Baby Richard Settles into Biological Parents’ Home
CHICAGO (AP) _ As Baby Richard was plied with toys and attention while settling into his biological parents’ apartment, he still wanted to know when he was going home.
The blond 4-year-old fed ducks Monday with his biological father, Otakar Kirchner, at a pond near their home in suburban Mokena. Custody was transferred Sunday, when the child was taken whimpering from the arms of his adoptive mother.
The boy also looked through books, played Nintendo and even got into a little trouble for jumping on couches, said Kirchner’s attorney, Loren Heinemann.
But the child has asked several times when he can go home, and has spoken to his adoptive parents and brother at least twice by phone, Heinemann said.
``You can’t say that after a day’s time this is a natural thing for him,″ Heinemann said. ``Hopefully, things will work out.″
The boy hit it off reasonably well with Kirchner and his wife, Daniela. ``I won’t say they were bonding right away, but they were interacting,″ Heinemann said. ``Things were OK.″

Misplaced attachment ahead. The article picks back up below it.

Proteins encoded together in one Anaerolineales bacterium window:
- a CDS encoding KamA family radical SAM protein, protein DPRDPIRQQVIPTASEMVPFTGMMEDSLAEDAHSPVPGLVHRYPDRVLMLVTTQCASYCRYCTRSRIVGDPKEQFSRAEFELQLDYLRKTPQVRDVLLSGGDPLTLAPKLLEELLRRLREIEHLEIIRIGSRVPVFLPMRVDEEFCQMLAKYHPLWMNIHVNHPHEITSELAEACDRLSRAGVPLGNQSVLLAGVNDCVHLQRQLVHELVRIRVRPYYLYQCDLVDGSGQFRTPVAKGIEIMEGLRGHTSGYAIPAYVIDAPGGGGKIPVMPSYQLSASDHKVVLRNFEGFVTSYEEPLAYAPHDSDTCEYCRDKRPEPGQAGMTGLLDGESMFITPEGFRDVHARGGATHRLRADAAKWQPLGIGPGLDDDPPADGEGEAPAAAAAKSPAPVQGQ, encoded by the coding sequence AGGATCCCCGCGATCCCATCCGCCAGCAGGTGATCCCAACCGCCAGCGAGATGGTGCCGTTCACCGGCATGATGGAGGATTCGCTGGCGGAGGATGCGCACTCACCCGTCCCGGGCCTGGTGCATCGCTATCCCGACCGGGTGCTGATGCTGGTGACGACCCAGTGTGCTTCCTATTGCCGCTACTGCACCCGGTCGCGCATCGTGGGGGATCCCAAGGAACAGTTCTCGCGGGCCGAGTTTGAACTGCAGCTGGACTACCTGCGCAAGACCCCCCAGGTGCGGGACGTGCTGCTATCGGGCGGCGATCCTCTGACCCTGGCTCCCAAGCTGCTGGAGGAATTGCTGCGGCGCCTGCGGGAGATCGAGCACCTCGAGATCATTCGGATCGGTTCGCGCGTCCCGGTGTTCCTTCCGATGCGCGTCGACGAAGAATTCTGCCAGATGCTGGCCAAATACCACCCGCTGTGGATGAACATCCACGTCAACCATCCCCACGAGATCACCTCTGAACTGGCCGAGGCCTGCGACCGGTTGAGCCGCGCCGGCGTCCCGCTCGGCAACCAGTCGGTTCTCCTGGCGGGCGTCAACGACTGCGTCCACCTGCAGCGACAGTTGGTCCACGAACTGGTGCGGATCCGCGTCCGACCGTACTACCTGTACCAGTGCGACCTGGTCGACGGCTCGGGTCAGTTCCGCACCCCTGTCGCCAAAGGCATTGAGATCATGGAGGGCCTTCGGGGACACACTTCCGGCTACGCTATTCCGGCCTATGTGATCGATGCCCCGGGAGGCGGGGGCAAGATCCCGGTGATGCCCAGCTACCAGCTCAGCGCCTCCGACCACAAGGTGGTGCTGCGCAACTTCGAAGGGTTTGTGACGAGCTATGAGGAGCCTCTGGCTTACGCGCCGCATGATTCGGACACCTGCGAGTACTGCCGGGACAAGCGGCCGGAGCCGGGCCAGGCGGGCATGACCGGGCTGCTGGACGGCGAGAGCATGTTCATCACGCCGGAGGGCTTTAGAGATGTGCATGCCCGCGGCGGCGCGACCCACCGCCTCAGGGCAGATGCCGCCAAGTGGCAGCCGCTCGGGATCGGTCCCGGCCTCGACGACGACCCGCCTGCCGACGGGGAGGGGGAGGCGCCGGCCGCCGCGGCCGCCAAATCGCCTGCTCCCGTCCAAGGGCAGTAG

Mrs. Kirchner gives facials in a beauty parlor. Kirchner is an unemployed restaurant manager. He wants to spend a few months getting to know his son, then go back to work, Heinemann said.
The custody battle prompted Americans to re-evaluate adoption laws in light of the best interests of the child and the rights of the biological father.
Mrs. Kirchner was not married when she put her son up for adoption four days after he was born, believing Kirchner had abandoned her. Kimberly and Robert Warburton took the baby home that day. The mother told Kirchner his son had been born dead.
When she told him the truth, their child was 57 days old. Kirchner immediately launched his custody battle, and the couple later married.
The Illinois Supreme Court granted Kirchner custody in January, ruling the adoption was illegal because he had been told his child was dead. The U.S. Supreme Court twice refused to hear an appeal.
The Warburtons have a new appeal pending before the high court.